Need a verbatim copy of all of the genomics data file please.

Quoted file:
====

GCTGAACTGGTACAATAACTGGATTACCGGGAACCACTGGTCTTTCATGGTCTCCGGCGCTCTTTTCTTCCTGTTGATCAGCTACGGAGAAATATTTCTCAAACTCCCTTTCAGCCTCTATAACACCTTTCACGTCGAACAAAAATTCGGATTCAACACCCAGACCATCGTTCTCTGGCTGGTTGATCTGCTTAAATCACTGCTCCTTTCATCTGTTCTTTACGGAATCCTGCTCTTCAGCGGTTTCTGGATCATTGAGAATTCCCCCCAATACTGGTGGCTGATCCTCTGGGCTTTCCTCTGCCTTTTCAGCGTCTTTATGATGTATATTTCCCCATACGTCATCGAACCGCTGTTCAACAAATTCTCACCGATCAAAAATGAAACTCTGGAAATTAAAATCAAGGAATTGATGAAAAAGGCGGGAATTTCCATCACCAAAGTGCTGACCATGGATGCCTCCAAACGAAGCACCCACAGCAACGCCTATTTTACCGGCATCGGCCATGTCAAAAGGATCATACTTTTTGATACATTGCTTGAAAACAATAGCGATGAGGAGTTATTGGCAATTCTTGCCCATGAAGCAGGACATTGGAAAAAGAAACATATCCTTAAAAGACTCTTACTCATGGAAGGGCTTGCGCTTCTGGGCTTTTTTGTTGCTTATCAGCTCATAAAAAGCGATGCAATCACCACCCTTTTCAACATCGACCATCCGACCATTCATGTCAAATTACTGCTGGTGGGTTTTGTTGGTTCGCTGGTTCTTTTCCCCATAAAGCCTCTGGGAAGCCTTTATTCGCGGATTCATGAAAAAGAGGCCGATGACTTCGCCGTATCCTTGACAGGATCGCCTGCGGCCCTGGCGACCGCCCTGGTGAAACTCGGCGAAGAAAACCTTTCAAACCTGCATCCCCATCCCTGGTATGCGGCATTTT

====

GCTGAACTGGTACAATAACTGGATTACCGGGAACCACTGGTCTTTCATGGTCTCCGGCGCTCTTTTCTTCCTGTTGATCAGCTACGGAGAAATATTTCTCAAACTCCCTTTCAGCCTCTATAACACCTTTCACGTCGAACAAAAATTCGGATTCAACACCCAGACCATCGTTCTCTGGCTGGTTGATCTGCTTAAATCACTGCTCCTTTCATCTGTTCTTTACGGAATCCTGCTCTTCAGCGGTTTCTGGATCATTGAGAATTCCCCCCAATACTGGTGGCTGATCCTCTGGGCTTTCCTCTGCCTTTTCAGCGTCTTTATGATGTATATTTCCCCATACGTCATCGAACCGCTGTTCAACAAATTCTCACCGATCAAAAATGAAACTCTGGAAATTAAAATCAAGGAATTGATGAAAAAGGCGGGAATTTCCATCACCAAAGTGCTGACCATGGATGCCTCCAAACGAAGCACCCACAGCAACGCCTATTTTACCGGCATCGGCCATGTCAAAAGGATCATACTTTTTGATACATTGCTTGAAAACAATAGCGATGAGGAGTTATTGGCAATTCTTGCCCATGAAGCAGGACATTGGAAAAAGAAACATATCCTTAAAAGACTCTTACTCATGGAAGGGCTTGCGCTTCTGGGCTTTTTTGTTGCTTATCAGCTCATAAAAAGCGATGCAATCACCACCCTTTTCAACATCGACCATCCGACCATTCATGTCAAATTACTGCTGGTGGGTTTTGTTGGTTCGCTGGTTCTTTTCCCCATAAAGCCTCTGGGAAGCCTTTATTCGCGGATTCATGAAAAAGAGGCCGATGACTTCGCCGTATCCTTGACAGGATCGCCTGCGGCCCTGGCGACCGCCCTGGTGAAACTCGGCGAAGAAAACCTTTCAAACCTGCATCCCCATCCCTGGTATGCGGCATTTT